All these unitary operations, associated with the supply cost of the elements and components making up the casing, result in an additional manufacturing cost which is considerably higher than the cost of collective manufacture of the detectors. This end of manufacturing cost (after the collective operations) is particularly high in the case of microbolometer imaging systems (it commonly attains 60 to 70% of the cost of the final component), since the level of residual pressure required for optimal operation of the detector (typically of the order of 10−2 mbar) requires a high quality of vacuum sealing. This justifies the implementation of unitary techniques developed on specific casings (use of vents or evacuation pipes), and a relatively long cycle (several hours) of degasification and activation of the getter. Furthermore, the operations of testing and sorting of the products in course and/or at the end of manufacture are themselves unitary, and very difficult to automate.
  • [0010]
    It may thus be seen, in relation to the manufacture of detectors comprising arrays of microbolometers, that conventional techniques suffer from a low rate of production, and a high overall cost.
  • [0011]
    The object of U.S. Pat. No. 5,895,233 is specifically to improve the state of the art in this field. This document provides a collective technique for the production of covers on substrates of conventional dimensions which will be referred to as “window substrates”, and a technique, also collective, of sealing each window substrate onto a “detector substrate”, the two substrates being held at a certain distance from each other by means of solder beads so as to ensure the mechanical protection of the detector under vacuum.
  • [0012]
    This technique has several drawbacks. First of all, the soldering of the cover over the detector substrate is difficult to manage. Furthermore, the creation of the vacuum requires the use of getters of large size if an ordinary soldering apparatus is used, or otherwise a high technology vacuum soldering apparatus. Furthermore, this technique requires the use of relatively thick materials (several hundreds of microns) to produce the “window substrate”, which limits the optical transparency, and therefore the performance of the detector. Another drawback is that the solder beads occupy a large surface area of the detector substrate, which means that only detectors of large size can be economically worthwhile; but in the case of large detectors, flexing of the two parts of the casing is observed under the effect of the external atmospheric pressure, which gives rise to geometrical aberration, and can even lead the window to come into contact with the microbolometers, in which case the detector is destroyed; to alleviate this problem, the document proposes to arrange a pillar within the casing, but this means that another part of the detector is made blind.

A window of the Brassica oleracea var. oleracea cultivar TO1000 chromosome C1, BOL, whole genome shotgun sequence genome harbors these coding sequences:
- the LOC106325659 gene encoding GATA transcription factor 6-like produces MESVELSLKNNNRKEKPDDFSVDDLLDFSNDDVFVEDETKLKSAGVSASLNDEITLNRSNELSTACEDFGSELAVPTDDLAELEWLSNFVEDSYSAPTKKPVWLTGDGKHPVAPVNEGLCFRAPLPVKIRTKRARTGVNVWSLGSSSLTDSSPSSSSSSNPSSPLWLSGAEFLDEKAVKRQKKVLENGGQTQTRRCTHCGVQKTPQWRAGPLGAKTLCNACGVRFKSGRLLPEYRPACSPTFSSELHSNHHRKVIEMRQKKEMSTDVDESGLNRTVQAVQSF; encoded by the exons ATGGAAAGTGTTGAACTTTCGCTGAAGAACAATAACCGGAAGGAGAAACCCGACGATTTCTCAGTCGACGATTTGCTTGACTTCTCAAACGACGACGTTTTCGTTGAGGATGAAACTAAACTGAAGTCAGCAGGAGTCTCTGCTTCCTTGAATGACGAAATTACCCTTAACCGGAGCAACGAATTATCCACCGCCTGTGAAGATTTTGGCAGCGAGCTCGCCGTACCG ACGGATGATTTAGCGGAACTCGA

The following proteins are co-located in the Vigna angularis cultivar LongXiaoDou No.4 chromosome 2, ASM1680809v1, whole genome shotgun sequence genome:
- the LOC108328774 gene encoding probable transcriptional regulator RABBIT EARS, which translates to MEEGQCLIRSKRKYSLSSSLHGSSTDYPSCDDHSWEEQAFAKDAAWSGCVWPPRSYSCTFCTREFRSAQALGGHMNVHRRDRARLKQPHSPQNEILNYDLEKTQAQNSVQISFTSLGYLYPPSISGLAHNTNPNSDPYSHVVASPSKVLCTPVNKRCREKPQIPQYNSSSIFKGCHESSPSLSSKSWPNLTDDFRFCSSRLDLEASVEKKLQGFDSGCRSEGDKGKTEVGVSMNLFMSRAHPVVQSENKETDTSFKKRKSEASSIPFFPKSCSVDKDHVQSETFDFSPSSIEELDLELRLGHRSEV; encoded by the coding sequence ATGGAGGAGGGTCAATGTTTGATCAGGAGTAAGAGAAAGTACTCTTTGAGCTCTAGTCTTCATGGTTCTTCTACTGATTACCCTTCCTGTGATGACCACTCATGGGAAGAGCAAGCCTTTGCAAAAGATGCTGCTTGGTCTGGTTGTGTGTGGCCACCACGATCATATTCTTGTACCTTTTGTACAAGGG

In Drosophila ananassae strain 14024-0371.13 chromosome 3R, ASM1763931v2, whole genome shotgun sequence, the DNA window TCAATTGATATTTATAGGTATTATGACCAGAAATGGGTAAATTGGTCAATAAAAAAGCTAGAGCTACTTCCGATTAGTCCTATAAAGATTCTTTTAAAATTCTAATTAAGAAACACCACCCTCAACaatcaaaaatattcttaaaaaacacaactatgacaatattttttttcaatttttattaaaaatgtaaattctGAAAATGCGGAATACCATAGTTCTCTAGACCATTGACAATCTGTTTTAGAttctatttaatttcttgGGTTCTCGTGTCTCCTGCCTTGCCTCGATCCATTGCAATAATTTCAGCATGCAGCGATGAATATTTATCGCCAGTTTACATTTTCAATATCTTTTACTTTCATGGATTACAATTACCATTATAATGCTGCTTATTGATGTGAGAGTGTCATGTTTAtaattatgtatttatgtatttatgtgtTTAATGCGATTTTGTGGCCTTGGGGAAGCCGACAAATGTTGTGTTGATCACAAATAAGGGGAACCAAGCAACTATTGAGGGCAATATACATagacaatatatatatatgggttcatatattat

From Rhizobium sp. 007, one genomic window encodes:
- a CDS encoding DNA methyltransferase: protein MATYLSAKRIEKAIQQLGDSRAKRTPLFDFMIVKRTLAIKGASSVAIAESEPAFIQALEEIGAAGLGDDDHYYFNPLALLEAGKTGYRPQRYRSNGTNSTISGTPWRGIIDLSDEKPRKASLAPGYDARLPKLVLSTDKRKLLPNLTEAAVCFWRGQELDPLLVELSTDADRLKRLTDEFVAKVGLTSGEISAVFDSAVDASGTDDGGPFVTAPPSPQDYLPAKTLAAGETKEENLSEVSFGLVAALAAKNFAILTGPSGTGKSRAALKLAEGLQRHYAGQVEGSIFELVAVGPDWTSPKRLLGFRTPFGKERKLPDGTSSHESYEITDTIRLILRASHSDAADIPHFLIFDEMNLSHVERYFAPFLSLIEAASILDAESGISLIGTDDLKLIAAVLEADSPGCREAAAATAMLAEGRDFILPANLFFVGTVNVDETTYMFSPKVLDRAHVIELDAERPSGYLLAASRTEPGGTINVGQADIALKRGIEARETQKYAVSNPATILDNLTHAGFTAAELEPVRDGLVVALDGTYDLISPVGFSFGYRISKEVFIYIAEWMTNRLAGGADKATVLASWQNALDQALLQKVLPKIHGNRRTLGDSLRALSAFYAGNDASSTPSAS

• BRIEF SUMMARY
  • [0013]
    To solve these problems, the invention provides a method of manufacture of radiation detectors, in which the detectors each comprise an assembly of microdetectors, for example microbolometers, under a window that is transparent to said radiation, said method being remarkable in that said detectors are manufactured collectively on a substrate, and in that it comprises notably the following steps:
  • [0014]
    the construction of several layers, of which, for each of said detectors, at least one layer is transparent to said radiation and serves as a window, and
  • [0015]
    the partial elimination of said layers principally under said transparent layer, such that said microdetectors are placed, for each of said detectors, in one or more cavities, which are then placed under vacuum or under low pressure.
  • [0016]
    Thus, the detectors according to the invention comprise, due to their actual construction, the elements adapted to keeping the microdetectors under vacuum. Advantageously, this construction according to the invention may use “microelectronics” techniques, that is to say all the techniques of micro-manufacturing such as the deposit and etching of layers.
  • [0017]
    According to particular features, said steps of construction and partial elimination of layers leads to the formation of a peripheral partition surrounding each of said detectors.
  • [0018]